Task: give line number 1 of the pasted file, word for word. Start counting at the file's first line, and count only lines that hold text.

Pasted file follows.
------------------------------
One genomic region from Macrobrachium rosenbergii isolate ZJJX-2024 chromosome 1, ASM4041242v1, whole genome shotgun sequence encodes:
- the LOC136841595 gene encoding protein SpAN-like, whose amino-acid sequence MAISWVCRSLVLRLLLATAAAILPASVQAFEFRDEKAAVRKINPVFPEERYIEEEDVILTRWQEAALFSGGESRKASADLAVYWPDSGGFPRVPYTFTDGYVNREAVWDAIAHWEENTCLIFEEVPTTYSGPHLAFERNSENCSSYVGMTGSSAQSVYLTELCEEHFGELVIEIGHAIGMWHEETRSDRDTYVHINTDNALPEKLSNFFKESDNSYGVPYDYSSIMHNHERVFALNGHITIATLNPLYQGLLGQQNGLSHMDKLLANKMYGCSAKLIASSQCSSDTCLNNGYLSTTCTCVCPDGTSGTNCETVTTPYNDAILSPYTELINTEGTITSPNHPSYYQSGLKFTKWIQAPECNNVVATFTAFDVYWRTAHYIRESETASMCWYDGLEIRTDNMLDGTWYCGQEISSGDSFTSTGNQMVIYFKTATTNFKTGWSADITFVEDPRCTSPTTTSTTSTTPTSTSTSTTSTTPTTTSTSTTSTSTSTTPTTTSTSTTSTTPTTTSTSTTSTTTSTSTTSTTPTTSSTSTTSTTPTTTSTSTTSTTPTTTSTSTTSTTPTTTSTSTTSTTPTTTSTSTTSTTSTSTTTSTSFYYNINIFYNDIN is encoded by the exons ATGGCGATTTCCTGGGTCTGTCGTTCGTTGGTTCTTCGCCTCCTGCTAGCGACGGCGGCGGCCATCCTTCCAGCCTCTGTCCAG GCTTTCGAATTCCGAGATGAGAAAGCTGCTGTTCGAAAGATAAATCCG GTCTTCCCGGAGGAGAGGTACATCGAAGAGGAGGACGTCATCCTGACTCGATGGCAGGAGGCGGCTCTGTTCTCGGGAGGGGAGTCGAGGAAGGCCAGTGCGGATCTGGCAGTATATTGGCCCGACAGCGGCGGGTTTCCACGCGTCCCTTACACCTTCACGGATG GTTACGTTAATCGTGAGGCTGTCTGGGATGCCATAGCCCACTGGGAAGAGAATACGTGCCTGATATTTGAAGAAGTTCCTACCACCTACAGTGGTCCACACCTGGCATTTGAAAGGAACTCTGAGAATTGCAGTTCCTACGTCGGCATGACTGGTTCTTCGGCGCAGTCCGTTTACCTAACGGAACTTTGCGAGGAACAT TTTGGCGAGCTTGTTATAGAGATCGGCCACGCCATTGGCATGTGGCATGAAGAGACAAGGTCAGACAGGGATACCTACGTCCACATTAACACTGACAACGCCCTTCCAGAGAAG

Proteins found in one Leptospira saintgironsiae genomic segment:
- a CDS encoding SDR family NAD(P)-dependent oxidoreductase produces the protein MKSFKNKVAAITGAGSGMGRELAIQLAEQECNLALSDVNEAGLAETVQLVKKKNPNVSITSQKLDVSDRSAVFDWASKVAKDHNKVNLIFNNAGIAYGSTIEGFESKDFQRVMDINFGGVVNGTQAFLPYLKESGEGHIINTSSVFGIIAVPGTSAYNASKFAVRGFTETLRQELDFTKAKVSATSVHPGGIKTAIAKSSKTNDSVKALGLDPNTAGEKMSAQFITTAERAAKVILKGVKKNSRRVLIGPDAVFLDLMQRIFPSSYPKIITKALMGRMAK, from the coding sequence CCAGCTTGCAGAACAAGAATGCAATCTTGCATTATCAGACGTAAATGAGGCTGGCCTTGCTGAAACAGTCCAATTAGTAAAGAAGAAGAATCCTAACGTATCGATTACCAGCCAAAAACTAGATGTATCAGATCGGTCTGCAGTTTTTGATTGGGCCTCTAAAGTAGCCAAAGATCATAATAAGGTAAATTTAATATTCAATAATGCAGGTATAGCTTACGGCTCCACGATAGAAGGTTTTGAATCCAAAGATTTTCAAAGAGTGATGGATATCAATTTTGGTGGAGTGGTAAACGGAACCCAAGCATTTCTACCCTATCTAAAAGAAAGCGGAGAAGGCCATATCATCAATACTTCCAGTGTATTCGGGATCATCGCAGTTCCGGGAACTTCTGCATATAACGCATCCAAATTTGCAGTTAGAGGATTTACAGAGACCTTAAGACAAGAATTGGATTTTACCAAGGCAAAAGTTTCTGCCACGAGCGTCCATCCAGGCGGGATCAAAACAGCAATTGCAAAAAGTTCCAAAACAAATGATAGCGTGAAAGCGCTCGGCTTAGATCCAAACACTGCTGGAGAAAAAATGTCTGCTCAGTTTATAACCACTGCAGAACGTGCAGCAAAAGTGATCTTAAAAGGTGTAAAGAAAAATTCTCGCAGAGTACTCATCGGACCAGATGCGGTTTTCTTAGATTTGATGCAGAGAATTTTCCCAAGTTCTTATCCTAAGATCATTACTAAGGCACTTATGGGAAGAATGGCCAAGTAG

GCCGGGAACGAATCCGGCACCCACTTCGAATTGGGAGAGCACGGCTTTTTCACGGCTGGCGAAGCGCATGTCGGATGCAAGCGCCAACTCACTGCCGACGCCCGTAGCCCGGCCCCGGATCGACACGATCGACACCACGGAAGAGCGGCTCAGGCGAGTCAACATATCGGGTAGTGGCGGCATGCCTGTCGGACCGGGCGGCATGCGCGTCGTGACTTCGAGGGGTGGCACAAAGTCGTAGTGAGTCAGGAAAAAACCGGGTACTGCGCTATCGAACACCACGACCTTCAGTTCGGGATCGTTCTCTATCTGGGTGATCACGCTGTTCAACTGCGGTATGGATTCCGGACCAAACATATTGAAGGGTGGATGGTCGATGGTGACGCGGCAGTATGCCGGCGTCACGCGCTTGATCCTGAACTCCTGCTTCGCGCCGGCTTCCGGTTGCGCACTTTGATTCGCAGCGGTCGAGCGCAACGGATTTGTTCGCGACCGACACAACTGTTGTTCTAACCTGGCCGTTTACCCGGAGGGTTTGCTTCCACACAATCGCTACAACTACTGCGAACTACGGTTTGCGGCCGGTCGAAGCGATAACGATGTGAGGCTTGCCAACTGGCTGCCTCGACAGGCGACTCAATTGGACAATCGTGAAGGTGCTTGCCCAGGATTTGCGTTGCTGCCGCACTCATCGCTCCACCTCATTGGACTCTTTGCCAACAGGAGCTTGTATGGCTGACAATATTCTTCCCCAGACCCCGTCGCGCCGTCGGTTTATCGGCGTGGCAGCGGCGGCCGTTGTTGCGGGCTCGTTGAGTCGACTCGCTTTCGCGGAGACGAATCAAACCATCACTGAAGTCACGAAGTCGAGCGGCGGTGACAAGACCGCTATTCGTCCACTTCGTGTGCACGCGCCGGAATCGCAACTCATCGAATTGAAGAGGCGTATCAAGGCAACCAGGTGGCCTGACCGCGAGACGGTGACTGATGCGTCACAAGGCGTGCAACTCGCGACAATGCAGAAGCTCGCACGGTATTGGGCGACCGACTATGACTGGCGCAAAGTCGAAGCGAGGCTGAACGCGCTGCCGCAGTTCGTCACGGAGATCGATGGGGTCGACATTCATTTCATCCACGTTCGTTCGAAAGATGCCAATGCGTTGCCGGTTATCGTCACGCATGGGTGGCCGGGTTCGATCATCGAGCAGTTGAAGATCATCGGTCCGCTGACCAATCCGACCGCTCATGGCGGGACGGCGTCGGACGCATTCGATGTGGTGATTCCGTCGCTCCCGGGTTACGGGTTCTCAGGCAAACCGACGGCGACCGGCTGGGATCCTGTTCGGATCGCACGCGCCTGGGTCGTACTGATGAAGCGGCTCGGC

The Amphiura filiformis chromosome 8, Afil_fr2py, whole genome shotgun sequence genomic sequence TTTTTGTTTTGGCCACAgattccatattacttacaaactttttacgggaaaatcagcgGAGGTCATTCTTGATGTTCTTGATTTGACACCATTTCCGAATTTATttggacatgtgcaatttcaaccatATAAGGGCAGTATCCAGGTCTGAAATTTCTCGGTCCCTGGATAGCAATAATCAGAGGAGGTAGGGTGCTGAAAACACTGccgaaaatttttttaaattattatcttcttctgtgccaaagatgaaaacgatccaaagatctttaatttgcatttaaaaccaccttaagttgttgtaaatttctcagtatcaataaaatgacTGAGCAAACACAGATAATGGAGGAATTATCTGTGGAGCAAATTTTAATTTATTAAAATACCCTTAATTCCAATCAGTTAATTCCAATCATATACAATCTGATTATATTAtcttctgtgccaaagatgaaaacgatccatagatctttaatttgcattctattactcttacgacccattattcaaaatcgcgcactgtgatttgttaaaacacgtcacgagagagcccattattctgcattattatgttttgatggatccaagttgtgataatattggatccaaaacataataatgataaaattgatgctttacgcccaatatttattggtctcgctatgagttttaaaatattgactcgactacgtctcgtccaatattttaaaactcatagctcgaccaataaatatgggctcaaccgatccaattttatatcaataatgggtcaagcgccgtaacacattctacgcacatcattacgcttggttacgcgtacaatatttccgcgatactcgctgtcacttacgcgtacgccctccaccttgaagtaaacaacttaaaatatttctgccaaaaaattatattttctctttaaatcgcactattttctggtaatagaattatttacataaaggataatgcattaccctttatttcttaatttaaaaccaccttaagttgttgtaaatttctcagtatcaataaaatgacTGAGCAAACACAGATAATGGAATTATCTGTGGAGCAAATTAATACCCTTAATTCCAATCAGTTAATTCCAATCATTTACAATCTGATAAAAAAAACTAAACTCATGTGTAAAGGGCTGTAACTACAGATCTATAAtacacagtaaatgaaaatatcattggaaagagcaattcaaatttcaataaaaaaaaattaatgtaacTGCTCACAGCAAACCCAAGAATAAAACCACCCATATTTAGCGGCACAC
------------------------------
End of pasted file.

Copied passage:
One genomic region from Macrobrachium rosenbergii isolate ZJJX-2024 chromosome 1, ASM4041242v1, whole genome shotgun sequence encodes: